Wednesday, February 16, 2005

Michael Haag

Alexandria Revisited...

After New Year's trip to Marrakesh I quickly finished "Alexandria - City of Memory" by Michael Haag. I have been collecting Alexandria bibliography for ages ( I'll say more about it one of these afternoons) but this is a precious item. Besides quite the usual stuff about Cavafy and Foster, Haag provides the ultimate key/clue to Durrell's "Alexandria Quartet". In particular, he eloquently describes how the real-life family of Uncle Lawrence's third wife (Jewish) was turned into the literary (Copt) family of Nessim.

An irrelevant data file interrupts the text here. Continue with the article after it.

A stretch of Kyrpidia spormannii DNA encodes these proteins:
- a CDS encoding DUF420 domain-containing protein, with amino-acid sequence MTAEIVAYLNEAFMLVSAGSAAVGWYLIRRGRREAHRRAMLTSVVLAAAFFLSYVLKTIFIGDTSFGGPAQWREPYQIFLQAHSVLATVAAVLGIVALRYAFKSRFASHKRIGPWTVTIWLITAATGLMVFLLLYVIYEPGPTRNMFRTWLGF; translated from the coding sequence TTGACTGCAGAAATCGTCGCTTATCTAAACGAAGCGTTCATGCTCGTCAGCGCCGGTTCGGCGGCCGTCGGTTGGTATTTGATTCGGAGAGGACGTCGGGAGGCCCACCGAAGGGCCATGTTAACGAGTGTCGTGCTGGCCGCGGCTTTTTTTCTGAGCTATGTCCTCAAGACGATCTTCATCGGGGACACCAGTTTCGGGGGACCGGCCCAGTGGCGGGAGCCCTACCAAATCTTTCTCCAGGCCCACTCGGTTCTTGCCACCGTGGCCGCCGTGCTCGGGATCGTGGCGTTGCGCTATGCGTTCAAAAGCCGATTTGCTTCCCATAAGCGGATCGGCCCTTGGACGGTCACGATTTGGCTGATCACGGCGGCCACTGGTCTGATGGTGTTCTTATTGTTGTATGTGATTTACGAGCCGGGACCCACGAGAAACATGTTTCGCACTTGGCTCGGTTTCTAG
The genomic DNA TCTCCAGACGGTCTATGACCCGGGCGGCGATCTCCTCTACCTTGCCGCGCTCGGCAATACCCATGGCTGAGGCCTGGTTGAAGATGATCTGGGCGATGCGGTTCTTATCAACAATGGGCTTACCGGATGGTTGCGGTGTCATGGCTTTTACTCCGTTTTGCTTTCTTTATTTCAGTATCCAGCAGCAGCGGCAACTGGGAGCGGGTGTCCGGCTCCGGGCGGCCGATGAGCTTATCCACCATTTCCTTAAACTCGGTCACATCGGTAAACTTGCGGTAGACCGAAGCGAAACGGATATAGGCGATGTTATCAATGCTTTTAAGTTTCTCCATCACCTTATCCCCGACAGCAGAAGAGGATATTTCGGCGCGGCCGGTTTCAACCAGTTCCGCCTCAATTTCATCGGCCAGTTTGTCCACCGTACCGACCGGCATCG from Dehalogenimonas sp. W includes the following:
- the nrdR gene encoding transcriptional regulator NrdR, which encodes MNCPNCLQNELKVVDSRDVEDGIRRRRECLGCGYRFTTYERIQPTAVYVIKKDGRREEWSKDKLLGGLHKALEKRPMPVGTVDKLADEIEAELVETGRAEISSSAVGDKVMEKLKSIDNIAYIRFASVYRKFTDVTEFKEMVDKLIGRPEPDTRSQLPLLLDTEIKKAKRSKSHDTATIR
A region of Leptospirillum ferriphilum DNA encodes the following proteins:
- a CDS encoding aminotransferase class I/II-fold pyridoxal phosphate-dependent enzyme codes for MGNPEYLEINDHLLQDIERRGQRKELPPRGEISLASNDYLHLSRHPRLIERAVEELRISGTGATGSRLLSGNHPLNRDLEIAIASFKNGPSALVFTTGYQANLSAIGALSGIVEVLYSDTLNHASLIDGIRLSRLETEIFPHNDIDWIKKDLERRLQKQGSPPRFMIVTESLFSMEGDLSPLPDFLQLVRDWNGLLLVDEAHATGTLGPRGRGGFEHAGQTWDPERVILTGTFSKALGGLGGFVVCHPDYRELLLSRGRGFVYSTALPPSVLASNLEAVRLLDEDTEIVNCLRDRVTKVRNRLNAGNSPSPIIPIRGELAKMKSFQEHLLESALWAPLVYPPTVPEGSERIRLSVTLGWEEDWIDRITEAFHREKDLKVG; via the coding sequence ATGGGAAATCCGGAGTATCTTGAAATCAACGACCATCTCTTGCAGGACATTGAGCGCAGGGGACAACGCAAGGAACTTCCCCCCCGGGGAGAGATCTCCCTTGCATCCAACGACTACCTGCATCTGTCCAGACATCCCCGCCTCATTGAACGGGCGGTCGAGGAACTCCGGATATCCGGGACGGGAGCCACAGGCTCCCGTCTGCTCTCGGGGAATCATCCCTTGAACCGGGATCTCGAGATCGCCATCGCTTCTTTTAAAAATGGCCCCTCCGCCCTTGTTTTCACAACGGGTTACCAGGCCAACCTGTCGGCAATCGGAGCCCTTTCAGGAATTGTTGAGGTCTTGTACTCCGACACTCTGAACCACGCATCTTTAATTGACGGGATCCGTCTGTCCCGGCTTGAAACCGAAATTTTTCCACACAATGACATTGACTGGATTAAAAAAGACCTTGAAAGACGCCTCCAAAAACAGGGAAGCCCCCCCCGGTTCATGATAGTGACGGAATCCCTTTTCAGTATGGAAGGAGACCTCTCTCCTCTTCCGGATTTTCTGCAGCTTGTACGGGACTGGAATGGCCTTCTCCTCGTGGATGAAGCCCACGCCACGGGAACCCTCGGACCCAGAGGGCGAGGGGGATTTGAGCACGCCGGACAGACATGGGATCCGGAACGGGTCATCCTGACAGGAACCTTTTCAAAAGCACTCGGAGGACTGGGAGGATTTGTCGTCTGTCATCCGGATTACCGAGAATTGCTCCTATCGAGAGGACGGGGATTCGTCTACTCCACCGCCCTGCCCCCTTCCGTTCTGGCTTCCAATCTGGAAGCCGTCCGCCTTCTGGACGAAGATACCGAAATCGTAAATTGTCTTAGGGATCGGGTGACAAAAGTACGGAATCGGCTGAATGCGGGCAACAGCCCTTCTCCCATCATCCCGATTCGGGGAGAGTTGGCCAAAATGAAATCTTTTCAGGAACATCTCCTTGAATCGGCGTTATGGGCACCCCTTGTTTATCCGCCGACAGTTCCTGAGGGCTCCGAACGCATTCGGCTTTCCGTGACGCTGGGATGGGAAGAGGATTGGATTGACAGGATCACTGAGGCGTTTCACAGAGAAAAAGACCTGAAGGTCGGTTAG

Main buzz for me, after this revisiting of Alexandria: is an open-mind old sea port in the Mediterranean, with corresponding multicultural trade and cosmopolitanism plus rich historical context, the climax of human civilization?

But, in the case of Alexandria, what about the Arab/Egyptian viewpoint? Is the nostalgia for the "loss" of cosmopolitan Alexandria, after the exodus of non-Egyptian populations following Nasser policies around 1956, a form of covert white-colonialism? Or is Alexandria such an icon of the shared cultural patrimony of the Greek-Latin world that a sense of "loss" can and should indeed be felt?

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